Edit : after a few tests with bcopy, it seems i get a moot point for writing by about 64KB

    With that it mind, it is possible to write something, and get a first idea.
    Last edited by Cyan; 7th March 2010 at 23:36.

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    and what about Ring Memory Buffer ?

    As a sidenote, as i'm working on both at the same time :
    i'm trying to build a ring-buffer implementation, the idea being it allows to keep data from previously loaded chunks in memory for long-range matches.

    A quick&dirty implementation would require to go through the list of pointers, and discard all invalid pointers each time a new chunk is loaded.
    This sounds wastefull (my current implementation uses 512K pointers, so that would be a pretty long job to go through them).

    So i'm trying to find a better implementation, if that's possible.
    One idea, would be to use a relative index.
    This one has a flaw too, regarding files larger than 4GB, but this can be solved later on.
    This seems an interesting idea if a memory area can be accessed using :

    character = start_of_ring_buffer[ index & buffersize_mask];
    or
    BYTE* character = start_of_ring_buffer + (index & buffersize_mask) ;
    This would require an addition operation for each access, which is probably not performance free.
    But discarding too old pointers would be possible on-the-fly, by storing the index instead of the pointer, and controlling its "age".
    Is "on-the-fly" more efficient than discarding pointers directly in the list when loading a new chunk, that's a good question...

    Another option would be to use index value as a pointer, directly, avoiding the addition. But this is only possible if :
    start_of_ring_buffer = 0;
    something which i'm not aware if that's possible...

    I've also considered the properties of aligned memory area, such as :
    __declspec (align(buffersize)) BYTE* start_of_ring_buffer;
    which ensures that (index & buffersize_mask) is the same as (&character & buffersize_mask).
    But i'm no longer certain this brings any benefits.
    Moreover, i don't know how to do that with malloc() or equivalent...

    Well, any advise / suggestion / opinion on this ?

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    Programmer Bulat Ziganshin's Avatar
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    CCM author once wrote (on old forum) that optimum is 32-64kb and i got the same result. try to find this old thread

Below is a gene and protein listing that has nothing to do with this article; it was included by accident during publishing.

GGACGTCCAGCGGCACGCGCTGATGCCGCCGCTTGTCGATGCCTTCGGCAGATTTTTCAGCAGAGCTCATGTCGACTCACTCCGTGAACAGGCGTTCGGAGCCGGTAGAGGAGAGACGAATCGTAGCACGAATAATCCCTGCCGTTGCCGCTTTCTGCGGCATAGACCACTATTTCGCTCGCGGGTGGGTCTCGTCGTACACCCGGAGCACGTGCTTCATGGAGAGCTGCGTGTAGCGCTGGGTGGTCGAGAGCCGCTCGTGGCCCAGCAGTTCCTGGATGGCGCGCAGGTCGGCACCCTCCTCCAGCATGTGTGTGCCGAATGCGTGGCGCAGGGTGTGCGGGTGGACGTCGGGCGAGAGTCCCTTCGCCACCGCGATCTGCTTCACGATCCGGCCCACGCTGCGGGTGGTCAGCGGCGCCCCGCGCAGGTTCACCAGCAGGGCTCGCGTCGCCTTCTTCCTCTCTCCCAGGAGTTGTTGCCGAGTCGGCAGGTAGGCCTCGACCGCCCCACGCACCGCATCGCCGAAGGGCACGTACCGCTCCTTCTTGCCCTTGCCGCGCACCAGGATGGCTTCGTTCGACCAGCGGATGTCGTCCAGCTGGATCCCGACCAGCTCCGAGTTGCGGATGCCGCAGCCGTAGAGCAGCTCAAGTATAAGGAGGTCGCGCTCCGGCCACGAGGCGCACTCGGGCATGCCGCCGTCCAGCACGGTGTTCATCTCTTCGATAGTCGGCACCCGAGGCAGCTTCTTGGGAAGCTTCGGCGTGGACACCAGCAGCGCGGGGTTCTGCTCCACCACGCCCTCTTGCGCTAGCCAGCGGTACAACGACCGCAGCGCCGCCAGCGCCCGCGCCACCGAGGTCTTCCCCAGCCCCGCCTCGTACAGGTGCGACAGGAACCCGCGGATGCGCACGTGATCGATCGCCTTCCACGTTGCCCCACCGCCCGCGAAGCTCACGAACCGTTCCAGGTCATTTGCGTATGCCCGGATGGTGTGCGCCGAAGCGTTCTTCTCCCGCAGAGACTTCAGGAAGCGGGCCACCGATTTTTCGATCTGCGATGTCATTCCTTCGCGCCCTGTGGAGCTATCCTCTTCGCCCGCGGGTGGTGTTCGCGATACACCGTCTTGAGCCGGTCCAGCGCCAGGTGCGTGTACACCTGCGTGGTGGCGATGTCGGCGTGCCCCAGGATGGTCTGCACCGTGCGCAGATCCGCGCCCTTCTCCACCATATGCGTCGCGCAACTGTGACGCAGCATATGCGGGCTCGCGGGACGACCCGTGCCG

Moreover, i don't know how to do that with malloc() or equivalent...
    p=(malloc(size+7)+3)&~3
    Last edited by Bulat Ziganshin; 8th March 2010 at 00:28.

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    Member m^2's Avatar
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    Quote Originally Posted by Cyan View Post
    As a sidenote, as i'm working on both at the same time :
    i'm trying to build a ring-buffer implementation, the idea being it allows to keep data from previously loaded chunks in memory for long-range matches.

    A quick&dirty implementation would require to go through the list of pointers, and discard all invalid pointers each time a new chunk is loaded.
    This sounds wastefull (my current implementation uses 512K pointers, so that would be a pretty long job to go through them).

    So i'm trying to find a better implementation, if that's possible.
    One idea, would be to use a relative index.
    This one has a flaw too, regarding files larger than 4GB, but this can be solved later on.
    This seems an interesting idea if a memory area can be accessed using :



    This would require an addition operation for each access, which is probably not performance free.
    But discarding too old pointers would be possible on-the-fly, by storing the index instead of the pointer, and controlling its "age".
    Is "on-the-fly" more efficient than discarding pointers directly in the list when loading a new chunk, that's a good question...

    Another option would be to use index value as a pointer, directly, avoiding the addition. But this is only possible if :
    start_of_ring_buffer = 0;
    something which i'm not aware if that's possible...

    I've also considered the properties of aligned memory area, such as :

    which ensures that (index & buffersize_mask) is the same as (&character & buffersize_mask).
    But i'm no longer certain this brings any benefits.
    Moreover, i don't know how to do that with malloc() or equivalent...

    Well, any advise / suggestion / opinion on this ?
    There is aligned malloc for Windows: